A new book, One City by Ethan Nichtern, sits on the stand beside my bed. Nichtern describes the global interdependence of humanity which he calls “the real internet.”
Each day, without much care or attention, I interact with, and rely on, people from across the world, past and present. From my “alarm clock made in the Phillipines” to my “socks from China” which arrived “thanks to the archaic energy of petroleum” to the shower water that “has pulsed through an intricate web of ducts and unseen pipes that some forgotten engineers constructed decades ago.”
I would not have been stimulated by this eloquent articulation were it not for a web of influences and relationships that lead to my interest in democratized television and, in turn, my introduction to The Alcove with Mark Molaro.
The Alcove is an anomaly in the age of hyperactive consumption of media on the internet ###and, yet, it speaks directly to the promise of the open medium. It’s one of the only active forums for long-form, in-depth conversation on cultural issues on the internet, and it’s done with an integrity and intellectual curiosity that pays homage to a long tradition of journalism. It’s a program that can speak to its core constituency without the concern for sensationalism to drive ratings that has come to dominate broadcast journalism.
Molaro, who has been called “The Charlie Rose of the internet” by Paul Levinson, the Chair of Communications and Media Studies of Fordham University in New York, has interviewed thinkers and media-creators from Aronson-Rath and Arun Rath of the PBS Frontline series “News War,” to Naomi Woolf renowned author of The Beauty Myth, to Wallstrip’s (Tilzy.TV Page) Lindsay Campbell.
“My objectives with the program and with the guests we invite is to do the most in-depth and authentic interview with them at that particular time – what I hope will amount in some way to an ‘interview of record’. I am looking guests from all political, social and economic backgrounds,” Molaro wrote in an email. “I see [it] as being an ‘alcove’ in the true sense of that word – a place away from most media – one that takes its time with its guests and seeks authenticity, intimacy and depth with our guests. The key for our guests is that they have something to say and a passion for saying it.”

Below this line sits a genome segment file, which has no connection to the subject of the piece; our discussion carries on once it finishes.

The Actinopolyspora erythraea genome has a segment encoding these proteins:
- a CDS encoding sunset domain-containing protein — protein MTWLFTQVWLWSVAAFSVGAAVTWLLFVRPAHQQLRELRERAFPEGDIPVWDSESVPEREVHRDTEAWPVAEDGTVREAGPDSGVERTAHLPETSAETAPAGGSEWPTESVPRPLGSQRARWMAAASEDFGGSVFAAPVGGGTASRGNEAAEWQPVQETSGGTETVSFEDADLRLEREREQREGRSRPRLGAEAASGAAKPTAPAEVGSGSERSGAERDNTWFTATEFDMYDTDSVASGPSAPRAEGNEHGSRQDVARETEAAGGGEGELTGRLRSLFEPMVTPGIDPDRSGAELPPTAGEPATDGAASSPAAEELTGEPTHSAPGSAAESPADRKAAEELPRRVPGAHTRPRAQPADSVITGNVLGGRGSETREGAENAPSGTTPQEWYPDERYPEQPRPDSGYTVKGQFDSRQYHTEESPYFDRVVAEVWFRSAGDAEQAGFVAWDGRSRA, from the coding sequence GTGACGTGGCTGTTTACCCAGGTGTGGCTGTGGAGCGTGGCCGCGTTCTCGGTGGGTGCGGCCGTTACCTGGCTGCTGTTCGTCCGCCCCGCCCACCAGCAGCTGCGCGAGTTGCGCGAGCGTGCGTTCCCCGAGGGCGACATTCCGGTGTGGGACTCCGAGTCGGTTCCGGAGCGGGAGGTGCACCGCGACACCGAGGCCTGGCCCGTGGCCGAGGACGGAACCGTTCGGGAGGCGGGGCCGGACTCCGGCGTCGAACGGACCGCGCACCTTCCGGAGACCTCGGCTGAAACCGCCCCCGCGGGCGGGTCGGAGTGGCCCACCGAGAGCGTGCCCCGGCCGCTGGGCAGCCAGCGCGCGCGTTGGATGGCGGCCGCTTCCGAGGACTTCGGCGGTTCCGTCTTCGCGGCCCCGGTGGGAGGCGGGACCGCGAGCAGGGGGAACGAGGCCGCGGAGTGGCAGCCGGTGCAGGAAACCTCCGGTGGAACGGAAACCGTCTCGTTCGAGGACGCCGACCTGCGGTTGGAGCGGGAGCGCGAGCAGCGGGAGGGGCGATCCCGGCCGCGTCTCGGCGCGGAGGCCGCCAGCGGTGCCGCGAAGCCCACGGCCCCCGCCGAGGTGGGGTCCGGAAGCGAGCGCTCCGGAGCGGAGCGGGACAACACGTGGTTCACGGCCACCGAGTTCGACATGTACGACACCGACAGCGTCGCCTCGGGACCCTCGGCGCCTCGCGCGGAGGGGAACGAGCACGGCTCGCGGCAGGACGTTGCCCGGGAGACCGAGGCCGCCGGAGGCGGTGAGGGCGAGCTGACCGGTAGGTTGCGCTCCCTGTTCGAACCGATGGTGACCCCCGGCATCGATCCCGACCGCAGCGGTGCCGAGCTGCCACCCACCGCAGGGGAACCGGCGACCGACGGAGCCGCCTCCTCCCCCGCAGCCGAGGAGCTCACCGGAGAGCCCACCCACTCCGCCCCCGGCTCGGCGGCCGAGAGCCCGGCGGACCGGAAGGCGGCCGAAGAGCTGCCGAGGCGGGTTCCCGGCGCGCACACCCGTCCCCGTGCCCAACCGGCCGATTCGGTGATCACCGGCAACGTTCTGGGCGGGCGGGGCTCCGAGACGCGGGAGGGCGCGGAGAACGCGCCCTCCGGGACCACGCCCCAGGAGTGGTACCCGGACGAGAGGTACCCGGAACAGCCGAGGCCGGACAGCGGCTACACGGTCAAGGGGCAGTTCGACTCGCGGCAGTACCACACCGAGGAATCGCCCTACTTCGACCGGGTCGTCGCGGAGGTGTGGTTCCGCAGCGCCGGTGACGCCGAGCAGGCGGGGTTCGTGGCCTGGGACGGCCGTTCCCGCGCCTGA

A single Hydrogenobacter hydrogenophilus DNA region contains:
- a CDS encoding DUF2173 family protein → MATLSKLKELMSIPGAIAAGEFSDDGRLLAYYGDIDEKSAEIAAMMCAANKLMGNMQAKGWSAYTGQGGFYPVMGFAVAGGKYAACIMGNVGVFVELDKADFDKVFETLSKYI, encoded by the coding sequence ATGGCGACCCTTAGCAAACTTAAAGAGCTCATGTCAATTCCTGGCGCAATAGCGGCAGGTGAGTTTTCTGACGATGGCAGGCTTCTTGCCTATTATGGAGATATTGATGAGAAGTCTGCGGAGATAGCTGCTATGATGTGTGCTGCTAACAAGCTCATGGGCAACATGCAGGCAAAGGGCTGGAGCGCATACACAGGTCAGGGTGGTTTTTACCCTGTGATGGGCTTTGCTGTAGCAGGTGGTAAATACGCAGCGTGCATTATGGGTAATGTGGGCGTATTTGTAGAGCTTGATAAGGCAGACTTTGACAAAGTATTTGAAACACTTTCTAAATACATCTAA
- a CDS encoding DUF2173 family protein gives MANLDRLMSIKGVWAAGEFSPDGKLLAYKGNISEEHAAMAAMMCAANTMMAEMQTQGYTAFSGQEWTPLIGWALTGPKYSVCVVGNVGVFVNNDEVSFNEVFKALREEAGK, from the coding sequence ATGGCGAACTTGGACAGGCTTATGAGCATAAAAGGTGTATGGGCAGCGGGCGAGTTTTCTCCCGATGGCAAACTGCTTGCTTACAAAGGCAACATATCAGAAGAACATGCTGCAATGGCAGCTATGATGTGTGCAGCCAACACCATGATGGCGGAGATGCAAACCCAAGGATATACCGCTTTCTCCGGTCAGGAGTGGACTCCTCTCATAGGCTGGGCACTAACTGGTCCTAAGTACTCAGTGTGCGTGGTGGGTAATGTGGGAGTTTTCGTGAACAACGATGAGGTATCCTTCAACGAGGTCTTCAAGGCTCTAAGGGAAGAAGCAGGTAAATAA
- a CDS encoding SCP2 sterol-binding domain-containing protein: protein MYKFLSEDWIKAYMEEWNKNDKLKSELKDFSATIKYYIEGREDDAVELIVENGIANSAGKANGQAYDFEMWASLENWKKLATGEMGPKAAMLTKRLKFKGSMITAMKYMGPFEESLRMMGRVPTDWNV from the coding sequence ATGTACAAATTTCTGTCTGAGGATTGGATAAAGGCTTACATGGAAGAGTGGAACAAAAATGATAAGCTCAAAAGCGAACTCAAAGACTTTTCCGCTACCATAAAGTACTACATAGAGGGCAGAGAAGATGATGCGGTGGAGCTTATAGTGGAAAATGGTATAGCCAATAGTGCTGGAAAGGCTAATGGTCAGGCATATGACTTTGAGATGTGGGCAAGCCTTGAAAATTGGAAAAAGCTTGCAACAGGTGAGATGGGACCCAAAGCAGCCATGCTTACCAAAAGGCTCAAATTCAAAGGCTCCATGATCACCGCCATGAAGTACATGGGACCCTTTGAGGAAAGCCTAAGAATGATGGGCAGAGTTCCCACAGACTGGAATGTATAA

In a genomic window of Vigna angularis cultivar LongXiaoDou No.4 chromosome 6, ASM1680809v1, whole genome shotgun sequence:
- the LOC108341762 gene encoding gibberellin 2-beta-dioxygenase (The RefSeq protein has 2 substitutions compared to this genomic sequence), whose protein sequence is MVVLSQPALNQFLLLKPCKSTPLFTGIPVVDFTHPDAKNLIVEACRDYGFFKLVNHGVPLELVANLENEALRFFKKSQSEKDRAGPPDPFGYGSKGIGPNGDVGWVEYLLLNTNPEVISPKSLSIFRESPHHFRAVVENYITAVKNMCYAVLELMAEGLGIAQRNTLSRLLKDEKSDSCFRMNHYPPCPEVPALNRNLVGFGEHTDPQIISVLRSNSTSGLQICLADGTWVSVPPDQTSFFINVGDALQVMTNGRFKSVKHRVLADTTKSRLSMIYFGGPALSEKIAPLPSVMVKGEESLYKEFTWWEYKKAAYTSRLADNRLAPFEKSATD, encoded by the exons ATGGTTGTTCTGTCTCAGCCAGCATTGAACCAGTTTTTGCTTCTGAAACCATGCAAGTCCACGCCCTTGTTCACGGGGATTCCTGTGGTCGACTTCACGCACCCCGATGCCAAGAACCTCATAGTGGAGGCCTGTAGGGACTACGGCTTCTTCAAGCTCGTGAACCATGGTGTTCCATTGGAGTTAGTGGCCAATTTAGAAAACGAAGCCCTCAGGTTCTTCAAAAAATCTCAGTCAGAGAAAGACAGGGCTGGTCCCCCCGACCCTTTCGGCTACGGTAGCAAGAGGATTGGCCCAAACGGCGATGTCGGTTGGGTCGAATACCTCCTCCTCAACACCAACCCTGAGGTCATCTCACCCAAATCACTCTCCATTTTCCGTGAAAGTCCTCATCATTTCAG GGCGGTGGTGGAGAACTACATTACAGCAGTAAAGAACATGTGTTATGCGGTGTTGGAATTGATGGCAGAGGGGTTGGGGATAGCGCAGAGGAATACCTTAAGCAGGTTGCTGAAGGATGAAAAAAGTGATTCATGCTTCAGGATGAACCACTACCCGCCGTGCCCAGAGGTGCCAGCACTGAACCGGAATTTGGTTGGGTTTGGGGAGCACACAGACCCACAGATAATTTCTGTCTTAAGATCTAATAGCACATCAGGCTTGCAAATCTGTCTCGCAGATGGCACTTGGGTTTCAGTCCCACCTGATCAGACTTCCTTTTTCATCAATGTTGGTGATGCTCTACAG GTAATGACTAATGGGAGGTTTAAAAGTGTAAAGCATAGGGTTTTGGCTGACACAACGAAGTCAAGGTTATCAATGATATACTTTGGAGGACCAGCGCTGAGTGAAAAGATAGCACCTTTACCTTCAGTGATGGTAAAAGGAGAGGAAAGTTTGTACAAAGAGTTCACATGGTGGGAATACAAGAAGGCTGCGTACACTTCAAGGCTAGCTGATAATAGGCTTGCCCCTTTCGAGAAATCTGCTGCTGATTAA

Molaro credits Bill Moyers and Charlie Rose as major influences, and The Alcove has certainly taken much from the profundity of these television giants by creating an atmosphere for open dialogue, but he could stand to learn more from his forerunners.
In terms of style and presentation, Molaro has a lot of room to grow. He lacks the spontaneity of Rose, the earnest concern of Moyers or the bullishness of Russert. His posture is just a little too stiff, his questions just a little too planned…often too prefaced. He lacks the audacity to occasionally interrupt to clarify a point or to question a presumption. He needs to relax, to interact, to let his genuine personality shine through in sincere conversation. I see that authenticity lurking beneath the surface of an intuitive interviewer who’s not yet fully found his on-screen voice.
Critiques notwithstanding, this is one of the smartest, most though-provoking television shows period; I’m constantly inspired by the challenging insights of his roster of esteemed guests.
Molaro, formerly a documentary filmmaker, created The Alcove when he realized that his favorite aspect of filmmaking was “interviewing.” “I found that my guests could see my interest in them and their work, and they opened up.”
Molaro sees The Alcove “blend[ing] into the changing waters of TV…quite seamlessly. We’re taking our time to be smart and cautious so as to grow in a realistic and organic way.”
I’m personally looking forward to “many, many more interviews in 2008.”